I had been putting off a visit to Biryani Kitchen, a restaurant located in downtown Warsaw specializing in Indian cuisine, because I had always tried to avoid visiting food establishments shortly after they opened. The amount of comments and inquiries I had received about the restaurant, however, made me toss that rule out the window. At the end of our meal, I’m glad I did.
Biryani Kitchen sits in the previous Oak and Alley location with the same alley entrance. This doesn’t make for an ideal restaurant layout but the owners have made it work. The O&A barstools have been replaced by a buffet table while four tops still line the north wall with a ten top table sitting under the former server’s window to the kitchen.
While I realize it’s probably a lot of work and space may be limited, I wish they would move the lunch buffet setup out of the main dining area during their dinner service. I don’t know of any other restaurant that leaves their buffet setup out when it’s not in use. If the buffet setup is moved, that space could be filled with tables or barstools to add more seating for their dinner hours. Maybe I’m just being extremely picky but if the owners of Biryani want to be taken seriously as a “dinner date” spot, that buffet setup needs to disappear with the last of the lunch crowd.
The service was exemplary. Everyone was polite, checking in with us throughout the course of our meal. None of the visits were intrusive or excessive. They wanted to make sure their guests were enjoying ourselves and I can confirm that we were. No complaints here.
I can’t tell you anything about the food at Biryani that you haven’t heard already. It was just as advertised if not better. The plates have no descriptions so make sure you have your smartphone with you so you can Google it or just ask the staff. They’ll be more than happy to explain it to you. Keep in mind that “mild” or “medium” might measure different levels of spicy with different plates. If you’re used to spicy food, start with medium and go from there. You can adjust it if needed when you inevitably return.
Make sure and get some naan bread. It’s a staple in India and not ordering it would be akin to going to a Mexican restaurant and not getting tortillas or going to Olive Garden and turning down the free breadsticks (Quelle horreur!). I’m not exactly sure how you’re supposed to incorporate naan bread into your meal but I’m sure there are thousands of videos on YouTube to educate you. I just faked my way through it.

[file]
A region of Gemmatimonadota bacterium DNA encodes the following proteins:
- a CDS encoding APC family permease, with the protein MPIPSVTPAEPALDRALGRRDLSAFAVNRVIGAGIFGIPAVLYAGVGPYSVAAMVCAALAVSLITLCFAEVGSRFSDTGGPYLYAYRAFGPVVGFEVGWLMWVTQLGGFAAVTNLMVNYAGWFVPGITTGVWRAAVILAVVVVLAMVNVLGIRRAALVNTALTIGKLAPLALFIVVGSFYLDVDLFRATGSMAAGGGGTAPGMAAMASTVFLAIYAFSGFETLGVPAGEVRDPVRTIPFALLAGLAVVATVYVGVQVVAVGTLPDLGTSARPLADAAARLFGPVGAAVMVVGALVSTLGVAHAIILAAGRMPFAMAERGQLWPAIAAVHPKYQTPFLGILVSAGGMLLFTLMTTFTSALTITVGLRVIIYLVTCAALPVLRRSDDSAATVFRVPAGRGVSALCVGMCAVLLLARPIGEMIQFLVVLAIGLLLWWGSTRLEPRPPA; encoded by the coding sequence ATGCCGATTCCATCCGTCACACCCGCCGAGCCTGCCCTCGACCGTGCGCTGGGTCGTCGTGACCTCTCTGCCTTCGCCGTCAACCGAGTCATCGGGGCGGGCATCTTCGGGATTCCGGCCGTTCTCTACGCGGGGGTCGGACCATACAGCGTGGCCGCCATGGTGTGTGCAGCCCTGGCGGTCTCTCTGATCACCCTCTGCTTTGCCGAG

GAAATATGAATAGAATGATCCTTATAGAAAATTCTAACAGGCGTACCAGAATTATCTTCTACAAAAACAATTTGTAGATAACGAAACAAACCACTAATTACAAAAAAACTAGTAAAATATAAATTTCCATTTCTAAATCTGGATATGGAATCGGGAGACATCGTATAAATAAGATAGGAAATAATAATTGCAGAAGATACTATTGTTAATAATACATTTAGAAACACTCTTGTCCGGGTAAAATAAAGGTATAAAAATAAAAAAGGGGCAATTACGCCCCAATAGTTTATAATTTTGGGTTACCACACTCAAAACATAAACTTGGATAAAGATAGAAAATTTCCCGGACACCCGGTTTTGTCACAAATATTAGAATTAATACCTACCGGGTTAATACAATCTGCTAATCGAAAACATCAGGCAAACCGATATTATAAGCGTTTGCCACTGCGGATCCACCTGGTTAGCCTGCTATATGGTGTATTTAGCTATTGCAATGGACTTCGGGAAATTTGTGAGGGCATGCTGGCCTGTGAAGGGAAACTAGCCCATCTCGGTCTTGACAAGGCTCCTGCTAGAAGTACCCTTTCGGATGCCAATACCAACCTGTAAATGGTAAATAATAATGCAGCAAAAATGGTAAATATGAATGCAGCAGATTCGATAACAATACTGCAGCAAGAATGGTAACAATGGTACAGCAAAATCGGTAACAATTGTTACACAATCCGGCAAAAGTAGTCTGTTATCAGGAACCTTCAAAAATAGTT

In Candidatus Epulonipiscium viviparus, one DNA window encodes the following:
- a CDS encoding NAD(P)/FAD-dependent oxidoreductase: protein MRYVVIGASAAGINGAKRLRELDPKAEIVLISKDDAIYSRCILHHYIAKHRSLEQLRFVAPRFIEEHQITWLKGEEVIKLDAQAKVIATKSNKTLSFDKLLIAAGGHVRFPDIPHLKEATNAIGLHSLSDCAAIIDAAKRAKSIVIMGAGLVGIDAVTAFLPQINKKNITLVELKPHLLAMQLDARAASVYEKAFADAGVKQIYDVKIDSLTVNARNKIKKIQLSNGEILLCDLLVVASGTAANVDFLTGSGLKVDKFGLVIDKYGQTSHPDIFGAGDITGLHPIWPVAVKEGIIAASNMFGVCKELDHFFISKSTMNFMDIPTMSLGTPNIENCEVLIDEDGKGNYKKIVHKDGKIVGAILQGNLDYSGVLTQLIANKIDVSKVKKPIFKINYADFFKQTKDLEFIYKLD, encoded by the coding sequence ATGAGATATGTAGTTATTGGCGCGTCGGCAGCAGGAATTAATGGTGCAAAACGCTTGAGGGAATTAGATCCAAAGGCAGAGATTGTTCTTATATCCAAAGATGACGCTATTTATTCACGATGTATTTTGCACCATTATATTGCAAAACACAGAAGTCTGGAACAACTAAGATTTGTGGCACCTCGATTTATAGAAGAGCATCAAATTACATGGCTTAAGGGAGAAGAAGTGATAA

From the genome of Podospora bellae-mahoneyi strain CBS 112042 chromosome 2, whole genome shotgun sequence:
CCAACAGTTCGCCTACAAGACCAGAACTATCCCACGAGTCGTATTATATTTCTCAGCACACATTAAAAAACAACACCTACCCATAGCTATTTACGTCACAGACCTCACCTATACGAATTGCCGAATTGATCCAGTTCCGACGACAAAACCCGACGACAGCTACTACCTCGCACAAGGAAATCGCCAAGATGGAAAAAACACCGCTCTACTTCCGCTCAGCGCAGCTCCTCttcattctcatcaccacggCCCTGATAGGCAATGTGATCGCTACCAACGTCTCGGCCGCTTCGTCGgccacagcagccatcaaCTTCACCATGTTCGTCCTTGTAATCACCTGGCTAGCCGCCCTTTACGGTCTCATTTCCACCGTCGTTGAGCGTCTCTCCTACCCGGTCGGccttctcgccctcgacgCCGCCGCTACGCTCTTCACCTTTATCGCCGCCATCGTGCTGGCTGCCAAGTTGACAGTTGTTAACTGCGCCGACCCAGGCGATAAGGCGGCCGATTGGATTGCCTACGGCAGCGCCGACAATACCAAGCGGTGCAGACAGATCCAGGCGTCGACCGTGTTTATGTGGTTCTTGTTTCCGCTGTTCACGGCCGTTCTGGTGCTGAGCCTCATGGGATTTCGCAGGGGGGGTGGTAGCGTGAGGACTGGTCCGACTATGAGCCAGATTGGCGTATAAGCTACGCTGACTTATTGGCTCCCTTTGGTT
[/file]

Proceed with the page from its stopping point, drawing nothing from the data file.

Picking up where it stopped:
They don’t have adult beverages here and I really wish they did, even if it is just a beer and wine menu. Replace the buffet table with some barstools and a glass of wine or beer and I could imagine myself enjoying dinner here quite a bit, maybe even reclaiming my spot at the end of the bar. Oh how I miss those days ….
The fact that Biryani Kitchen exists in the first place is a testament to the continued evolution and expansion of our community’s appreciation for dishes beyond our borders. Twenty years ago, the only international cuisine available was the Chinese food at John Wong’s and Mexican. Today, flavorful fare such as the aforementioned along with Italian, Japanese, Thai, Indian, Cajun, Rua’s World cuisine and others can be found within a few miles of the county’s courthouse square.
There’s a nobler role for cuisine to offer communities beyond filling our bellies. It can be found in the exposure to other cultures that greets us within the walls of our local international food establishments. For many, enjoying a dinner at Biryani might be the closest they get to experiencing the Indian culture firsthand. From the food on the plates to the interactions with restaurant staff and from the music being piped into the room to the various items adorning the walls, the meal becomes a cultural immersion in all things India. Food might not change the world but if the whole encounter can open our eyes to other cultures, that’s a proud moment for our evolving Midwest melting pot.
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